Transit futures in an Uber world

By Sam Sklar
Bus ridership in Philadelphia is down an average of 2.7 percent from 2014 to 2016 and down even further from a ridership high in 2012, according to a recent article on This decline is correlated with the rise of Uber and other ridesharing apps in the city that provide some riders with an alternative to taking the bus.
Transit agencies around the country are struggling with the Uber effect, where so-called “choice riders”—those who have the financial resources or scheduling flexibility to choose to ride transit or not—are turning away from buses and using transportation network companies (TNCs) such as Uber and Lyft instead. Because these choice riders provide needed revenue for agencies, loss of significant numbers of riders can create both funding and service problems for the entire system.
A recent study from transit expert Bruce Schaller suggests that TNCs are drawing a significant portion of their customers from public transit, as well as from the traditional yellow cab industry. In addition to cannibalizing transit, the growth of TNCs contributes to additional congestion and additional vehicle miles traveled as people take trips they might not have taken otherwise and use cars instead of buses or subways. The study analyzed New York, which has an admittedly unique transportation network, mode split, and culture in the U.S. But the findings—that ridesharing companies would draw customers from public transit—seem reasonable for other cities as well.
This finding is at odds with Uber’s official stance on the matter. According to Uber spokesperson Craig Ewer, the company does not see itself as the Southeastern Pennsylvania Transit Authority’s (SEPTA) competition. He also pointed out that Uber offers its own public benefits. It discourages car ownership, offers a safe ride for people who might otherwise drink and drive, gives people who work unusual hours a fast option to get home, provides alternatives for neighborhoods underserved by public transit, and can connect riders to transit hubs. And indeed, other transit agencies have partnered with TNCs to provide service for areas and times when transit is not available.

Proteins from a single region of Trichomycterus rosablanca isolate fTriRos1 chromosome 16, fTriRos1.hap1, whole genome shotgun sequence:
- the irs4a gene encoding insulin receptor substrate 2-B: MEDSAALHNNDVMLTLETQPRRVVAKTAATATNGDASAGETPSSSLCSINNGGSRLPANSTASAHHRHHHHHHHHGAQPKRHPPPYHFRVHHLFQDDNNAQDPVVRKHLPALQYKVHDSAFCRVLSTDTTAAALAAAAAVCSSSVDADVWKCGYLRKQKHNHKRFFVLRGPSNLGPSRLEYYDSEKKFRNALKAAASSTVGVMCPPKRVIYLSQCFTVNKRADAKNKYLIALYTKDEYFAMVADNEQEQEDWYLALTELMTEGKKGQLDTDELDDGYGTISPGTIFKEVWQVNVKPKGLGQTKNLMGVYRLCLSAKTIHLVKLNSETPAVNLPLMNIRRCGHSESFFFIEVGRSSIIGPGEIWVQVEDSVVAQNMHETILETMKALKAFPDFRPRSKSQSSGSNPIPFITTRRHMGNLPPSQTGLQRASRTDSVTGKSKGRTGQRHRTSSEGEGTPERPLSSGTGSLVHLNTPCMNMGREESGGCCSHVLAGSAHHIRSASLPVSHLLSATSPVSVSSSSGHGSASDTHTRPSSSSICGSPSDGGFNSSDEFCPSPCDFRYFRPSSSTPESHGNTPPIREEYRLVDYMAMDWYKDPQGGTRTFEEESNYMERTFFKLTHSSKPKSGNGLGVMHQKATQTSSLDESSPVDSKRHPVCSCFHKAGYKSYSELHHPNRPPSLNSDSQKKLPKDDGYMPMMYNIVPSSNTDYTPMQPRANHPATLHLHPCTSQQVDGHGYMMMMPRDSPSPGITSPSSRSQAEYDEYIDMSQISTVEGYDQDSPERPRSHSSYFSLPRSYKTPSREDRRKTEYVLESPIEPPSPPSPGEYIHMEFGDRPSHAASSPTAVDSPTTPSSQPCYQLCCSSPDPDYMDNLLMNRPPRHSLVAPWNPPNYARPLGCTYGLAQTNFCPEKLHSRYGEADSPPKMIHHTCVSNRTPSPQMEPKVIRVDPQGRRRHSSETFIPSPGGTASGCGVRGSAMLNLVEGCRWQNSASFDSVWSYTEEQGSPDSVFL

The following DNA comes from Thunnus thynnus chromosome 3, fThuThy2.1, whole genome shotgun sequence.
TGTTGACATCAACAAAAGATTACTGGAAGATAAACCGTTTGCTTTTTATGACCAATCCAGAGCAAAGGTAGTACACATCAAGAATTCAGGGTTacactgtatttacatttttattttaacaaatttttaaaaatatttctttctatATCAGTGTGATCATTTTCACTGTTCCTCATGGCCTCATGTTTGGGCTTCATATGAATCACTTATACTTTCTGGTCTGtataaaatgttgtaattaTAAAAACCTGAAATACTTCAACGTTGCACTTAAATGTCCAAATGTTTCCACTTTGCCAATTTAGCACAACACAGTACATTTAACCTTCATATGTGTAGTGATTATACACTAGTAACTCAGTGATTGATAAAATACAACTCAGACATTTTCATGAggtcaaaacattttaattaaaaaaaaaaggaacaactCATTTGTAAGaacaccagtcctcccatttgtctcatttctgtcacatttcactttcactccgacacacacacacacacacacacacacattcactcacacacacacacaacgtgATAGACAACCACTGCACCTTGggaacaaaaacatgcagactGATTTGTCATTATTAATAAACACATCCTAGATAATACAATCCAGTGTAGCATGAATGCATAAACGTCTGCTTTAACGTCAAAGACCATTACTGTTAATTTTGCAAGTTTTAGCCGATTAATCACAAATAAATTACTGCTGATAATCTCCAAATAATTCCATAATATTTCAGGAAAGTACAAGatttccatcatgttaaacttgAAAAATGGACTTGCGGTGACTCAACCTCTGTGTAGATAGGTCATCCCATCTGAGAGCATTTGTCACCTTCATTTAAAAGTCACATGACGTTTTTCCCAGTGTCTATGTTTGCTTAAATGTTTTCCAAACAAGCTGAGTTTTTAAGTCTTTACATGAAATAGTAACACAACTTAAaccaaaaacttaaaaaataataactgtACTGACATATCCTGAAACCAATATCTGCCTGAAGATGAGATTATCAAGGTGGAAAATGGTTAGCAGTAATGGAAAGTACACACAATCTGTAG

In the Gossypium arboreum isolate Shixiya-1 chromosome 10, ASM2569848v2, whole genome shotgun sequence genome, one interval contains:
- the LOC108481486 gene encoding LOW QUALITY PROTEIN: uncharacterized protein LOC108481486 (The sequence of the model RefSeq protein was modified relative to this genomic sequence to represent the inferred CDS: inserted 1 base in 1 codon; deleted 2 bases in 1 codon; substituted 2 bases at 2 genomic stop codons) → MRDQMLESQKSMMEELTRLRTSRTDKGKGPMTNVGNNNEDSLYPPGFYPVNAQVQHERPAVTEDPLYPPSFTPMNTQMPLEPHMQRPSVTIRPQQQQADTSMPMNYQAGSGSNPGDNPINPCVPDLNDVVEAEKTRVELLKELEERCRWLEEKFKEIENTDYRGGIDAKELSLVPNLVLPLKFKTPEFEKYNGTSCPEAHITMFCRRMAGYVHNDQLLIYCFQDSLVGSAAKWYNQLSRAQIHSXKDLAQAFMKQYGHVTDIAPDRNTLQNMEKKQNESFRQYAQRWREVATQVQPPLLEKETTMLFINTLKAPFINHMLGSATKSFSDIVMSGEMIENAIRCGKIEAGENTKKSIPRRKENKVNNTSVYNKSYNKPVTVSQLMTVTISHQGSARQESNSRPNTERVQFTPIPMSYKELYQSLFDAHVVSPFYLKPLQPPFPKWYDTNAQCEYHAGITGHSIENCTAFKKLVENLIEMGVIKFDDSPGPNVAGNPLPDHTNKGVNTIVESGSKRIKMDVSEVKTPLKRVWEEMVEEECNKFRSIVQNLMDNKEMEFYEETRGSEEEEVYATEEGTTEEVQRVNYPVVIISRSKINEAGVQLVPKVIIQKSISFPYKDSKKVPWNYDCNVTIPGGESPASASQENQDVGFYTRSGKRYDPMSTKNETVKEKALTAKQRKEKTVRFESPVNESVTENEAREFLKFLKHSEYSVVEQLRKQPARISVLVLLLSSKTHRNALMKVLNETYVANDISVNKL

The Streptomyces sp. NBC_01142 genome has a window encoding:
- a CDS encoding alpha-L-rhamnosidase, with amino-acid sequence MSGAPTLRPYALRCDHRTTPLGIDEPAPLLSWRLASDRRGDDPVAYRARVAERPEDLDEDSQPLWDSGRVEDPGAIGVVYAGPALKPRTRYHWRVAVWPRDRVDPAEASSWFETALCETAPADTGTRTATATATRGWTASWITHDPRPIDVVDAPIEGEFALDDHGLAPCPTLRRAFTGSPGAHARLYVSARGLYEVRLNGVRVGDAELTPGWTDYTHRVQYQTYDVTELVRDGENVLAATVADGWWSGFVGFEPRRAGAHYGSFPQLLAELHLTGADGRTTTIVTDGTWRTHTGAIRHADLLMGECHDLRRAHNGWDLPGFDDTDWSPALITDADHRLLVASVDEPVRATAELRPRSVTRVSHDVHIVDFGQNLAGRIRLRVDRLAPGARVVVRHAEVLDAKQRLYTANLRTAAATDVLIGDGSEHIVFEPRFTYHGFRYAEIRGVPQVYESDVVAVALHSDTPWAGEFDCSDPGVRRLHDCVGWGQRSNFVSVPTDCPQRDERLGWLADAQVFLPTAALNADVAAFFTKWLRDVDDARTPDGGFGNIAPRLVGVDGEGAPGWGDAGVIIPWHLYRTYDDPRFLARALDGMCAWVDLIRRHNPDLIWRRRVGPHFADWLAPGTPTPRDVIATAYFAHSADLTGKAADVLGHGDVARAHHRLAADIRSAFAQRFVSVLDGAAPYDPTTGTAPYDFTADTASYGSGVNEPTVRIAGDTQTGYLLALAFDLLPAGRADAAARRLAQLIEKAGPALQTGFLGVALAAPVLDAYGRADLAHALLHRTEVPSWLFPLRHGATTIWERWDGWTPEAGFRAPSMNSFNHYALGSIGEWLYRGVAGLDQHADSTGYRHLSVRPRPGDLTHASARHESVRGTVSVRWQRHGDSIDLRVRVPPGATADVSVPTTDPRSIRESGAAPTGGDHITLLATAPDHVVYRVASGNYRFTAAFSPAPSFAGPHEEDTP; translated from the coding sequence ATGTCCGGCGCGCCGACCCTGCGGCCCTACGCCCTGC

In Philadelphia, TNCs seem to be hurting rather than helping SEPTA. Overall, 70 of 120 routes have posted a ridership loss since 2014 and routes operating in dense Center City and in sparse Northeast Philadelphia were hardest hit.
Timeliness is important to retain riders, and this is another area where SEPTA is struggling while Uber is improving. According to data released by Uber, as of 2016, the TNC had an average dispatch time of three to five minutes in every corner of the city and in all of the bordering municipalities. But two of SEPTA’s most popular routes operate with an on-time rate in the low 70-percent range, and some routes are on time less than 70 percent of the time.
To combat this declining ridership SEPTA has commissioned a study to rework its routes to update ridership needs and geographic coverage. A short- and long-term goal of the study is to determine how to provide better customer service as TNCs continue to grow. At the same time, transit is a lifeline for many riders who do not own cars and cannot afford to use TNCs or cabs, and coverage of the entire city can be critical to assure that those riders can reach jobs, social services, and daily needs. But routes to far-flung areas may be sparsely used and therefore expensive to run.
The study’s findings will likely recommend balancing transit service along a spectrum of near-perfect coverage on one end and near-full ridership on the other. Based on resources at hand, equity goals, and revenue targets, SEPTA will have to make tough choices to provide the most service to the most people for as much revenue as possible.
Sam Sklar is a Program Associate at SSTI.